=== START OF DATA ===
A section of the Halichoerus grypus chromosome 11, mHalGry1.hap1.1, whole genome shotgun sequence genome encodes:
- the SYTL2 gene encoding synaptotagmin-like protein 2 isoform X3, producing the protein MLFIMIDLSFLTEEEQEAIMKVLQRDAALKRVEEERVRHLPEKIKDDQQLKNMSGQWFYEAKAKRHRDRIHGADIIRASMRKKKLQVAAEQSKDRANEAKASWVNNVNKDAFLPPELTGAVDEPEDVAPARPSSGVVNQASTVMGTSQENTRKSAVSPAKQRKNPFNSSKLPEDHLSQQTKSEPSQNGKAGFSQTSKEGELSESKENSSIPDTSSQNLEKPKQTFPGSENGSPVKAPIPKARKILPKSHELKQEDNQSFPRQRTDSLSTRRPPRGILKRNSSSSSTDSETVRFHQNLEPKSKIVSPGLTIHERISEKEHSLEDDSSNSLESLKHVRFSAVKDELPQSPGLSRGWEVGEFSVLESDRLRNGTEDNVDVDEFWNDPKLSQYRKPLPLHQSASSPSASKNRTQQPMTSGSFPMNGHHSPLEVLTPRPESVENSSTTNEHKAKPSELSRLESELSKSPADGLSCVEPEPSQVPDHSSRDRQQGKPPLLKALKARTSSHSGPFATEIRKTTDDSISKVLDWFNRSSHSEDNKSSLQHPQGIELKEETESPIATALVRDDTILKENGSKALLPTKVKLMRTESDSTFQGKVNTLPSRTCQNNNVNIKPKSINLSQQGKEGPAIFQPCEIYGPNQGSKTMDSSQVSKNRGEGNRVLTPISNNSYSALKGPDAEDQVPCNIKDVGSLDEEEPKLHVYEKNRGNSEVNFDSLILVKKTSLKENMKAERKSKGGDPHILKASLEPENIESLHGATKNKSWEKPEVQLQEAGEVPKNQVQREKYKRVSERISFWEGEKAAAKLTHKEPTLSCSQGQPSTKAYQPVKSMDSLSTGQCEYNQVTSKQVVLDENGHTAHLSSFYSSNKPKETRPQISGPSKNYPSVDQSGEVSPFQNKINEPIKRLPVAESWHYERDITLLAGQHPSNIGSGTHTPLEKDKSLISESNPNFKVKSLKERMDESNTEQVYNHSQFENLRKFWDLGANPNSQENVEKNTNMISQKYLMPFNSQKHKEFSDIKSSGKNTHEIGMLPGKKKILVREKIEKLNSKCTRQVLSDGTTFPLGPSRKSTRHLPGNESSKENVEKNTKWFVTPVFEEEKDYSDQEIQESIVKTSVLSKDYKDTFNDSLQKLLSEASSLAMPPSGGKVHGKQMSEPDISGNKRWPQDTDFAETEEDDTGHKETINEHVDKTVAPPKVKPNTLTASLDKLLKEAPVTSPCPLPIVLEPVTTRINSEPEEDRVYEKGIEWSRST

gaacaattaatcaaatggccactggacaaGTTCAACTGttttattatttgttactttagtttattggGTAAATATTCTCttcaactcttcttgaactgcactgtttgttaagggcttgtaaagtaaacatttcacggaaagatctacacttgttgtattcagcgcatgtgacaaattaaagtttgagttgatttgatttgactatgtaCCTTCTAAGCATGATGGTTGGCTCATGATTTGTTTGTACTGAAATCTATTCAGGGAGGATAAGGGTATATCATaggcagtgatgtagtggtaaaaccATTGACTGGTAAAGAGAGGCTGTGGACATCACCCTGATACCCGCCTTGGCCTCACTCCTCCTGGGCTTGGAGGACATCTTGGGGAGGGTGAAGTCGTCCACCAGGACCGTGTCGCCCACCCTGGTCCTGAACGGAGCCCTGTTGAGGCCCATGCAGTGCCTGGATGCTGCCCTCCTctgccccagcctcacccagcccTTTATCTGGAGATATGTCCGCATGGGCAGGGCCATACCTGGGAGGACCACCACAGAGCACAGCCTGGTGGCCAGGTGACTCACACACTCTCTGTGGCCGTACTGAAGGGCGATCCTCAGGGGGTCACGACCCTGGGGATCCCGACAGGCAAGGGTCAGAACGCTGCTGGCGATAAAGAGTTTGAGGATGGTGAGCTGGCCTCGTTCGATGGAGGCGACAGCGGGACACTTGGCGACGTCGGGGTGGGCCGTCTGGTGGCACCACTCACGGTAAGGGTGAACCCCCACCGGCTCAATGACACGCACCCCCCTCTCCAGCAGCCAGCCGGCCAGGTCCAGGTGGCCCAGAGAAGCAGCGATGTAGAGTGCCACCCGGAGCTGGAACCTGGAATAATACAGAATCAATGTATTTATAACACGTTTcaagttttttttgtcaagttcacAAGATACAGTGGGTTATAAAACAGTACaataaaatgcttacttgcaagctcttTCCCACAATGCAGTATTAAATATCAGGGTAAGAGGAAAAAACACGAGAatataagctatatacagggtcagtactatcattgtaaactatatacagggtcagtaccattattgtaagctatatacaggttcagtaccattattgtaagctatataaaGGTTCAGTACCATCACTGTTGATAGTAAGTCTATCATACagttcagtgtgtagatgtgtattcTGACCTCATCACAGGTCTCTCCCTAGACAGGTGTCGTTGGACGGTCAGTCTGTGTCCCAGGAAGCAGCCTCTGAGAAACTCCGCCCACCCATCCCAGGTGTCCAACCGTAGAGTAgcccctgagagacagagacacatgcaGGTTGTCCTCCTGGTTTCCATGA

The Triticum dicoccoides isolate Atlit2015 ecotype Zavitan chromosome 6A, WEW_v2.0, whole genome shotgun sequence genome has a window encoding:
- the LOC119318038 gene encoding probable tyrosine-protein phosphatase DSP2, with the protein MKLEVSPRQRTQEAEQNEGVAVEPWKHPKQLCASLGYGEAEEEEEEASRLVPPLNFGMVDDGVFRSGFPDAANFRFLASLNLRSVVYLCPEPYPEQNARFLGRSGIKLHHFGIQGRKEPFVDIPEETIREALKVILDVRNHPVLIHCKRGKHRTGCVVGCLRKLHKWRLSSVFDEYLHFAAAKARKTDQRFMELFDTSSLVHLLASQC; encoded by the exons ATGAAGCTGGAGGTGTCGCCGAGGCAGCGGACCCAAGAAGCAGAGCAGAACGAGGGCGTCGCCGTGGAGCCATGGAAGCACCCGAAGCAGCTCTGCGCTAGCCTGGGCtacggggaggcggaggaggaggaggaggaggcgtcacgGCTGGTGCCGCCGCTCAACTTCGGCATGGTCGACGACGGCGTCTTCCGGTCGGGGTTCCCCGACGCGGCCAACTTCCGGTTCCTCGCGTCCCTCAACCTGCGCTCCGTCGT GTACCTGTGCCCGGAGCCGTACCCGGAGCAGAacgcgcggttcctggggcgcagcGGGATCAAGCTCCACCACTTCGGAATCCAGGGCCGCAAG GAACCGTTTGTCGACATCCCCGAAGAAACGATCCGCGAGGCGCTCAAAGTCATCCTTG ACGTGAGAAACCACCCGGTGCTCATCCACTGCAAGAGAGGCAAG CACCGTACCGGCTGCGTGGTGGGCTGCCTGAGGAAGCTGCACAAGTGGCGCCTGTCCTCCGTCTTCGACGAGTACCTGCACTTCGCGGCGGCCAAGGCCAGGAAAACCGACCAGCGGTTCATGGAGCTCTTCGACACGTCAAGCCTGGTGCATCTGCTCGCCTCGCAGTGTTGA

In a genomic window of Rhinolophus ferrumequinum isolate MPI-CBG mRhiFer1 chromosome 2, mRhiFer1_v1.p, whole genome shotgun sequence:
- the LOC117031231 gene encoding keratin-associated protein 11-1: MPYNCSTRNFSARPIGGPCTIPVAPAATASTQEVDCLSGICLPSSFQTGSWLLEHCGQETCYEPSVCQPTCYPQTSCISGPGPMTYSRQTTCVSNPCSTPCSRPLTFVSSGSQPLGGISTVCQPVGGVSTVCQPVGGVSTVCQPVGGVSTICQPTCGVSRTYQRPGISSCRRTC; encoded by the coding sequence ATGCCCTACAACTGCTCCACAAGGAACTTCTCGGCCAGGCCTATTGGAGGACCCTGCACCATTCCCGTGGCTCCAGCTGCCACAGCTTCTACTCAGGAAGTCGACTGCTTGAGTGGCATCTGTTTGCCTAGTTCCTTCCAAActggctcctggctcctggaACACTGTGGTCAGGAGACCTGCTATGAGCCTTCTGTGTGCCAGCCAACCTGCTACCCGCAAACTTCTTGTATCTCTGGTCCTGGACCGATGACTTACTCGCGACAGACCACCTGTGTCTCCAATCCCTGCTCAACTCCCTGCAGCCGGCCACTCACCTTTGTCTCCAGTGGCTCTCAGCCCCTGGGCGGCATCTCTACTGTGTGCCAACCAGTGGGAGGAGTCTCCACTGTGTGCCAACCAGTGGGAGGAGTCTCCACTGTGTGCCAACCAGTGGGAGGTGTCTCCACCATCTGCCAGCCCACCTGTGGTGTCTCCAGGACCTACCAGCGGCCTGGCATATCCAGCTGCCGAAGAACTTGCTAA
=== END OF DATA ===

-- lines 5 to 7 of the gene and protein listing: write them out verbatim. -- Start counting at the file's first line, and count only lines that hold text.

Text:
- the LOC119318038 gene encoding probable tyrosine-protein phosphatase DSP2, with the protein MKLEVSPRQRTQEAEQNEGVAVEPWKHPKQLCASLGYGEAEEEEEEASRLVPPLNFGMVDDGVFRSGFPDAANFRFLASLNLRSVVYLCPEPYPEQNARFLGRSGIKLHHFGIQGRKEPFVDIPEETIREALKVILDVRNHPVLIHCKRGKHRTGCVVGCLRKLHKWRLSSVFDEYLHFAAAKARKTDQRFMELFDTSSLVHLLASQC; encoded by the exons ATGAAGCTGGAGGTGTCGCCGAGGCAGCGGACCCAAGAAGCAGAGCAGAACGAGGGCGTCGCCGTGGAGCCATGGAAGCACCCGAAGCAGCTCTGCGCTAGCCTGGGCtacggggaggcggaggaggaggaggaggaggcgtcacgGCTGGTGCCGCCGCTCAACTTCGGCATGGTCGACGACGGCGTCTTCCGGTCGGGGTTCCCCGACGCGGCCAACTTCCGGTTCCTCGCGTCCCTCAACCTGCGCTCCGTCGT GTACCTGTGCCCGGAGCCGTACCCGGAGCAGAacgcgcggttcctggggcgcagcGGGATCAAGCTCCACCACTTCGGAATCCAGGGCCGCAAG GAACCGTTTGTCGACATCCCCGAAGAAACGATCCGCGAGGCGCTCAAAGTCATCCTTG ACGTGAGAAACCACCCGGTGCTCATCCACTGCAAGAGAGGCAAG CACCGTACCGGCTGCGTGGTGGGCTGCCTGAGGAAGCTGCACAAGTGGCGCCTGTCCTCCGTCTTCGACGAGTACCTGCACTTCGCGGCGGCCAAGGCCAGGAAAACCGACCAGCGGTTCATGGAGCTCTTCGACACGTCAAGCCTGGTGCATCTGCTCGCCTCGCAGTGTTGA

In a genomic window of Rhinolophus ferrumequinum isolate MPI-CBG mRhiFer1 chromosome 2, mRhiFer1_v1.p, whole genome shotgun sequence:
- the LOC117031231 gene encoding keratin-associated protein 11-1: MPYNCSTRNFSARPIGGPCTIPVAPAATASTQEVDCLSGICLPSSFQTGSWLLEHCGQETCYEPSVCQPTCYPQTSCISGPGPMTYSRQTTCVSNPCSTPCSRPLTFVSSGSQPLGGISTVCQPVGGVSTVCQPVGGVSTVCQPVGGVSTICQPTCGVSRTYQRPGISSCRRTC; encoded by the coding sequence ATGCCCTACAACTGCTCCACAAGGAACTTCTCGGCCAGGCCTATTGGAGGACCCTGCACCATTCCCGTGGCTCCAGCTGCCACAGCTTCTACTCAGGAAGTCGACTGCTTGAGTGGCATCTGTTTGCCTAGTTCCTTCCAAActggctcctggctcctggaACACTGTGGTCAGGAGACCTGCTATGAGCCTTCTGTGTGCCAGCCAACCTGCTACCCGCAAACTTCTTGTATCTCTGGTCCTGGACCGATGACTTACTCGCGACAGACCACCTGTGTCTCCAATCCCTGCTCAACTCCCTGCAGCCGGCCACTCACCTTTGTCTCCAGTGGCTCTCAGCCCCTGGGCGGCATCTCTACTGTGTGCCAACCAGTGGGAGGAGTCTCCACTGTGTGCCAACCAGTGGGAGGAGTCTCCACTGTGTGCCAACCAGTGGGAGGTGTCTCCACCATCTGCCAGCCCACCTGTGGTGTCTCCAGGACCTACCAGCGGCCTGGCATATCCAGCTGCCGAAGAACTTGCTAA